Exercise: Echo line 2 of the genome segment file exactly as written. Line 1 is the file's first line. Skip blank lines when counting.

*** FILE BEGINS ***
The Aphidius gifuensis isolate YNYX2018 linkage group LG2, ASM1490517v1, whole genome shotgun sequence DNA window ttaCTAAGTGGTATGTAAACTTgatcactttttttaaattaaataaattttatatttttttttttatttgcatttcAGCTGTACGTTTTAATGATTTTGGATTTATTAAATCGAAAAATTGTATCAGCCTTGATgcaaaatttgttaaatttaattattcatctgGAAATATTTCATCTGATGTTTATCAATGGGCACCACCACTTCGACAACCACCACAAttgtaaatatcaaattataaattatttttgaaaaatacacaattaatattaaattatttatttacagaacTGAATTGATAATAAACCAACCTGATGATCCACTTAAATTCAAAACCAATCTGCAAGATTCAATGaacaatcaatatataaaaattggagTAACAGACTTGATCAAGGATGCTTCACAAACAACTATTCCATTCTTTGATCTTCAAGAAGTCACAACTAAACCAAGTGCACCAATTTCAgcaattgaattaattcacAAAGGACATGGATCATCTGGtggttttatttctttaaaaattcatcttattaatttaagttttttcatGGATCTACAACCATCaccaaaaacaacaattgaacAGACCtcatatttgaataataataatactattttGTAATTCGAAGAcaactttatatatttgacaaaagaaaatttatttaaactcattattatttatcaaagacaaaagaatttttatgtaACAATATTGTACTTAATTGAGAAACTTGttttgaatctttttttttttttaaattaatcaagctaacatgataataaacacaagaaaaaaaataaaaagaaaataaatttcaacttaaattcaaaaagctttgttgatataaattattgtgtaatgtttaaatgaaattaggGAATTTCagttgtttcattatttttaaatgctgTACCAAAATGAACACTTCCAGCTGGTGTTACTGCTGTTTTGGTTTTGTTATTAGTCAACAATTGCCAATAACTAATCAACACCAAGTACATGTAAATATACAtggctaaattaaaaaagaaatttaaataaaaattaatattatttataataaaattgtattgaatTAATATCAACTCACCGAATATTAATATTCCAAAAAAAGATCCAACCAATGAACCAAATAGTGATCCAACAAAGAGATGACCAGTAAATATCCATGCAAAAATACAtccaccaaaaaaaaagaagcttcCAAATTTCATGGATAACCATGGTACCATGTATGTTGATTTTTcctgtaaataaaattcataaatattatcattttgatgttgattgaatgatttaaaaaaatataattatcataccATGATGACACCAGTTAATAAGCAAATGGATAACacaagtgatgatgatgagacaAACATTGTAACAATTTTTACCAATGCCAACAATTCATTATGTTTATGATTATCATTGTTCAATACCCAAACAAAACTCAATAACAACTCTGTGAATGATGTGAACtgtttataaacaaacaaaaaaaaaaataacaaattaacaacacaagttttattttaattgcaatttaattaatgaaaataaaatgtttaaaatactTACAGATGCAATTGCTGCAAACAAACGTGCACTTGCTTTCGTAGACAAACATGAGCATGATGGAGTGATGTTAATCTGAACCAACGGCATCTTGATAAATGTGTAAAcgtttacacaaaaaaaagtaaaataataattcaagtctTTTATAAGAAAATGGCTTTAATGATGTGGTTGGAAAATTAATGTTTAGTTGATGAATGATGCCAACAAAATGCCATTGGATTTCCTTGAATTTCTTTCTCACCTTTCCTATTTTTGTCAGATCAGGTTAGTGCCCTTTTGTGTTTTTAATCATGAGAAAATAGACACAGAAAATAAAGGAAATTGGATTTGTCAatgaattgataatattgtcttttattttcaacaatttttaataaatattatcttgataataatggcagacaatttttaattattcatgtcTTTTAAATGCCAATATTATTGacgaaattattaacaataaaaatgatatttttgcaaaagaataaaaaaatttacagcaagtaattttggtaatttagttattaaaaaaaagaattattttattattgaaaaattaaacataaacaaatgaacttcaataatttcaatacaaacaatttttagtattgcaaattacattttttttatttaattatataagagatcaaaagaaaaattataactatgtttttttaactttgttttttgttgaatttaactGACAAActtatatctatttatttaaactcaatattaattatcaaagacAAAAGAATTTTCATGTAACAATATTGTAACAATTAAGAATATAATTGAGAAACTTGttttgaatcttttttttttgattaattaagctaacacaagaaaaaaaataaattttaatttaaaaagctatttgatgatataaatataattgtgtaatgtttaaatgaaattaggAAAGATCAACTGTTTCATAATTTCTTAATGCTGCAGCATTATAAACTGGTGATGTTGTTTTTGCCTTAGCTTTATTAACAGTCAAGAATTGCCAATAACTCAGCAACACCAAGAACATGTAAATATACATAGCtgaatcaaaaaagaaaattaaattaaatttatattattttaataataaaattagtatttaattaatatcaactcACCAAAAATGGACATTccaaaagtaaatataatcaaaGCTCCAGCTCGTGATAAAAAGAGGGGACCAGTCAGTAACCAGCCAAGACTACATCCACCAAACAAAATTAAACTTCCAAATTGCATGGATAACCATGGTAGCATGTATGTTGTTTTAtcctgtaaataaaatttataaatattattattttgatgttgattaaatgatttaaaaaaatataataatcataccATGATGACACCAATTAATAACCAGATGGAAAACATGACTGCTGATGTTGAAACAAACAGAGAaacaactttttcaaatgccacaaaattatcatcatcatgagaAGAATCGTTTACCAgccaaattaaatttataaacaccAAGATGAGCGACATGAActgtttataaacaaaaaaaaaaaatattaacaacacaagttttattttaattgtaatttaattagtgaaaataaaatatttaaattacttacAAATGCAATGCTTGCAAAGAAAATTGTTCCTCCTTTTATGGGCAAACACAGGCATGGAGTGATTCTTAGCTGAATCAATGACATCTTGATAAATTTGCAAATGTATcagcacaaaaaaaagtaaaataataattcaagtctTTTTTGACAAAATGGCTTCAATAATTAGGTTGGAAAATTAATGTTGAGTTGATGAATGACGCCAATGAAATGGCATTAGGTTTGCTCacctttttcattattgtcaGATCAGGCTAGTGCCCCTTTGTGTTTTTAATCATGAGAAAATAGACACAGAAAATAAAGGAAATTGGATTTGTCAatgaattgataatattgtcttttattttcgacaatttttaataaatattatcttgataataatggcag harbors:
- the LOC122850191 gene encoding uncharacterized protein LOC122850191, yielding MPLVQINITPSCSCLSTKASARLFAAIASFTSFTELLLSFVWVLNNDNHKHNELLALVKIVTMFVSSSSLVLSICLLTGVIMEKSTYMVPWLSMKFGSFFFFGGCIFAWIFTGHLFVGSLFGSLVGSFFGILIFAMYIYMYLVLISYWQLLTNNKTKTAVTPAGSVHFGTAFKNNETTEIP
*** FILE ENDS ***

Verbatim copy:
- the LOC122850191 gene encoding uncharacterized protein LOC122850191, yielding MPLVQINITPSCSCLSTKASARLFAAIASFTSFTELLLSFVWVLNNDNHKHNELLALVKIVTMFVSSSSLVLSICLLTGVIMEKSTYMVPWLSMKFGSFFFFGGCIFAWIFTGHLFVGSLFGSLVGSFFGILIFAMYIYMYLVLISYWQLLTNNKTKTAVTPAGSVHFGTAFKNNETTEIP